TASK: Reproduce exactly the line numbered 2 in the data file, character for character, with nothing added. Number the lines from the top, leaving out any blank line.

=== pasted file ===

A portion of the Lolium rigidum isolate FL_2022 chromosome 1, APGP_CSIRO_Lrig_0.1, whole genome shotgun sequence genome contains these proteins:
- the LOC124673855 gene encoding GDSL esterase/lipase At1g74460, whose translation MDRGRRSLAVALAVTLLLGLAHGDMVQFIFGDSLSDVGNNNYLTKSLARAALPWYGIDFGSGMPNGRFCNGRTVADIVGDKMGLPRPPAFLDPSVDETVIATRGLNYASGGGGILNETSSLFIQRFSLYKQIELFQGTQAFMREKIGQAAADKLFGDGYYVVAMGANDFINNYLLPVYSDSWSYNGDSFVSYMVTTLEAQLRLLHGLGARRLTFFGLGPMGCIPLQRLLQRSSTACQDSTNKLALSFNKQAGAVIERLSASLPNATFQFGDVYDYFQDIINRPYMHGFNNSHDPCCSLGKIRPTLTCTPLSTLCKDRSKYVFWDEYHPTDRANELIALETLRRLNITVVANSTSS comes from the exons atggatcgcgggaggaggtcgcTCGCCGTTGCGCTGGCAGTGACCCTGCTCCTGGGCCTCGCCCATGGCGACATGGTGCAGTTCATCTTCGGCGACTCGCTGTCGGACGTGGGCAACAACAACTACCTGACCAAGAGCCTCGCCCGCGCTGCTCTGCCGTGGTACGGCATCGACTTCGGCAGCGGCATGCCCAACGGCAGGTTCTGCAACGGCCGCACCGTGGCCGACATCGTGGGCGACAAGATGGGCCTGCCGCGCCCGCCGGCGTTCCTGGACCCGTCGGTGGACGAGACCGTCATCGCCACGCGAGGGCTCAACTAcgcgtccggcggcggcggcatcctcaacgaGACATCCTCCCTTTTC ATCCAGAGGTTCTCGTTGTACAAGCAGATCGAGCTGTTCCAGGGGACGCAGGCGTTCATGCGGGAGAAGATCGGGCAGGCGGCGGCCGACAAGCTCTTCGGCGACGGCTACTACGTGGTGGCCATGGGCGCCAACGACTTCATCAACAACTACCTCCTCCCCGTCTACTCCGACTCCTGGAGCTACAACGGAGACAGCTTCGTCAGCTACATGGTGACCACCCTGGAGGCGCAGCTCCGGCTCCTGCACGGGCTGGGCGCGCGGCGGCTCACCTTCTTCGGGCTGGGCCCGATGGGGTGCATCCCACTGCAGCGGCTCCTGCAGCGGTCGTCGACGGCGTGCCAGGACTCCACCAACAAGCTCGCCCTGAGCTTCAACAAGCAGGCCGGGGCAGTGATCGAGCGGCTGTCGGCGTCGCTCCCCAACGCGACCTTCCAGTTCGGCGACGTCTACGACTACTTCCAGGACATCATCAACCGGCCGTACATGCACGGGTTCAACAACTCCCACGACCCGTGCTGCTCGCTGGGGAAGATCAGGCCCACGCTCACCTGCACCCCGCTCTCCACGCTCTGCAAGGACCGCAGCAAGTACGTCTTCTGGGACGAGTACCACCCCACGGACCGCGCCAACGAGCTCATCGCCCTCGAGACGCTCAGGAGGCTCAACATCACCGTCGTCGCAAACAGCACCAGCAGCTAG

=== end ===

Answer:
- the LOC124673855 gene encoding GDSL esterase/lipase At1g74460, whose translation MDRGRRSLAVALAVTLLLGLAHGDMVQFIFGDSLSDVGNNNYLTKSLARAALPWYGIDFGSGMPNGRFCNGRTVADIVGDKMGLPRPPAFLDPSVDETVIATRGLNYASGGGGILNETSSLFIQRFSLYKQIELFQGTQAFMREKIGQAAADKLFGDGYYVVAMGANDFINNYLLPVYSDSWSYNGDSFVSYMVTTLEAQLRLLHGLGARRLTFFGLGPMGCIPLQRLLQRSSTACQDSTNKLALSFNKQAGAVIERLSASLPNATFQFGDVYDYFQDIINRPYMHGFNNSHDPCCSLGKIRPTLTCTPLSTLCKDRSKYVFWDEYHPTDRANELIALETLRRLNITVVANSTSS comes from the exons atggatcgcgggaggaggtcgcTCGCCGTTGCGCTGGCAGTGACCCTGCTCCTGGGCCTCGCCCATGGCGACATGGTGCAGTTCATCTTCGGCGACTCGCTGTCGGACGTGGGCAACAACAACTACCTGACCAAGAGCCTCGCCCGCGCTGCTCTGCCGTGGTACGGCATCGACTTCGGCAGCGGCATGCCCAACGGCAGGTTCTGCAACGGCCGCACCGTGGCCGACATCGTGGGCGACAAGATGGGCCTGCCGCGCCCGCCGGCGTTCCTGGACCCGTCGGTGGACGAGACCGTCATCGCCACGCGAGGGCTCAACTAcgcgtccggcggcggcggcatcctcaacgaGACATCCTCCCTTTTC ATCCAGAGGTTCTCGTTGTACAAGCAGATCGAGCTGTTCCAGGGGACGCAGGCGTTCATGCGGGAGAAGATCGGGCAGGCGGCGGCCGACAAGCTCTTCGGCGACGGCTACTACGTGGTGGCCATGGGCGCCAACGACTTCATCAACAACTACCTCCTCCCCGTCTACTCCGACTCCTGGAGCTACAACGGAGACAGCTTCGTCAGCTACATGGTGACCACCCTGGAGGCGCAGCTCCGGCTCCTGCACGGGCTGGGCGCGCGGCGGCTCACCTTCTTCGGGCTGGGCCCGATGGGGTGCATCCCACTGCAGCGGCTCCTGCAGCGGTCGTCGACGGCGTGCCAGGACTCCACCAACAAGCTCGCCCTGAGCTTCAACAAGCAGGCCGGGGCAGTGATCGAGCGGCTGTCGGCGTCGCTCCCCAACGCGACCTTCCAGTTCGGCGACGTCTACGACTACTTCCAGGACATCATCAACCGGCCGTACATGCACGGGTTCAACAACTCCCACGACCCGTGCTGCTCGCTGGGGAAGATCAGGCCCACGCTCACCTGCACCCCGCTCTCCACGCTCTGCAAGGACCGCAGCAAGTACGTCTTCTGGGACGAGTACCACCCCACGGACCGCGCCAACGAGCTCATCGCCCTCGAGACGCTCAGGAGGCTCAACATCACCGTCGTCGCAAACAGCACCAGCAGCTAG